CrossFit builds hype as top fitness craze
CrossFit is one of the hottest fitness crazes in the country, and one not for the weak at heart. It is an intense circuit-format workout created in 2000 by former gymnast Gregg Glassman.
Instructional Assistant Professor for Health and Human Performance Joanna Macsas credits the success CrossFit has seen to the genuine benefits it provides.
“CrossFit has been an up-and-coming fitness trend for a while now,” Macsas said. “The reason it is so popular is because you can go in and get a great workout in within 20 to 30 minutes, instead of lifting weights or basic cardio for an hour.”
Glassman wanted to build a program that would prepare enthusiasts for any physical possibility. It began with a single gym in Santa Cruz, Calif., and has grown into a global network of more than 5,500 affiliated gyms and more than 35,000 accredited CrossFit Level 1 trainers.
“In implementation, CrossFit is quite simply the ‘sport of fitness,’” Glassman said, according to the CrossFit website. “We’ve learned that harnessing the natural camaraderie, competition and fun of sport or game yields an intensity that cannot be matched by other means.”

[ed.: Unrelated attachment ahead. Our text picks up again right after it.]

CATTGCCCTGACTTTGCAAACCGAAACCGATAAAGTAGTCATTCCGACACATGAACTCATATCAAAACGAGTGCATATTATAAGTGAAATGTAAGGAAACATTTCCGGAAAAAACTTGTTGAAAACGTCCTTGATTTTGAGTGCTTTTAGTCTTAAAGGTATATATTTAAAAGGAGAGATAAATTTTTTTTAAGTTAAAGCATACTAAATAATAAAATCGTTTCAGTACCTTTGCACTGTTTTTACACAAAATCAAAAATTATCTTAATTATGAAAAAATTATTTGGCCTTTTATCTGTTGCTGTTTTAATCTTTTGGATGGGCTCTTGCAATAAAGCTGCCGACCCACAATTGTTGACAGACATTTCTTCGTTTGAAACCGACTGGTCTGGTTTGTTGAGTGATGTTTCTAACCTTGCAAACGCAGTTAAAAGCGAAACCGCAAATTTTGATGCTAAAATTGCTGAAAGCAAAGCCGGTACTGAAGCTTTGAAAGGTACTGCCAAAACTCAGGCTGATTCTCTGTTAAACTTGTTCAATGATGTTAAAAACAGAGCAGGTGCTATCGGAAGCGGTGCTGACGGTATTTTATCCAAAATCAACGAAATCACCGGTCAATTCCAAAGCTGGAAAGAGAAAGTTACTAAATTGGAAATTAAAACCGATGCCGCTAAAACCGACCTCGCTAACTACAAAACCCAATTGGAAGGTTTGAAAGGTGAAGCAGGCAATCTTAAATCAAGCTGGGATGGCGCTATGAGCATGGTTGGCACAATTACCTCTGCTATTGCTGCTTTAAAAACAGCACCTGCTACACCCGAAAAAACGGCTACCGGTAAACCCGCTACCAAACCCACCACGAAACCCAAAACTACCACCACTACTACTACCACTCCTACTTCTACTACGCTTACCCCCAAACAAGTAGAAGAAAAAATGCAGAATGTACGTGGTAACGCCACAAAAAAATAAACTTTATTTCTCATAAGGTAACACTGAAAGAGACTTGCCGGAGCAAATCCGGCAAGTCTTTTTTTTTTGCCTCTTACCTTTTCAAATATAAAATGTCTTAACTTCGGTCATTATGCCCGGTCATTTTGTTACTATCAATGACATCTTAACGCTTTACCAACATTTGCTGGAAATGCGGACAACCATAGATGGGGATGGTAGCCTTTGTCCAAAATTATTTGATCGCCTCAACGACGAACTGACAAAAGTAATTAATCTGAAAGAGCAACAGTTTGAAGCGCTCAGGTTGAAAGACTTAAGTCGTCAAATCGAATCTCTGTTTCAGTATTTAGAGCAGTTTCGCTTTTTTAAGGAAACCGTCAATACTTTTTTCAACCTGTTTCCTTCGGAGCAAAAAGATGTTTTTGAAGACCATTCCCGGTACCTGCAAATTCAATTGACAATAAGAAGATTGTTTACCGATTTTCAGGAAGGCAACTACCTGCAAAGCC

Several gyms within 10 miles from the University offer CrossFit classes, but classes can be expensive, ranging from $100 to $250 per month.
For a cheaper, yet just as effective, option, students could try Insanity classes at Campus Recreation and Wellness Center. The Recreation Center is hiring and training to teach Beachbody’s “Insanity” to group fitness classes in Spring 2014.
The Recreation Center cannot offer a CrossFit class due to the cost associated with meeting safety and licensing requirements, said Recreation Center Assistant Director of Fitness Melanee Wood. Only one Texas university, Texas Tech, offers a CrossFit class.
“We are offering the Insanity program at the Rec Center. There’s nothing ingenious about CrossFit except for building community around it,” Wood said. “But in regards to physical movements, the workouts are basically the same.”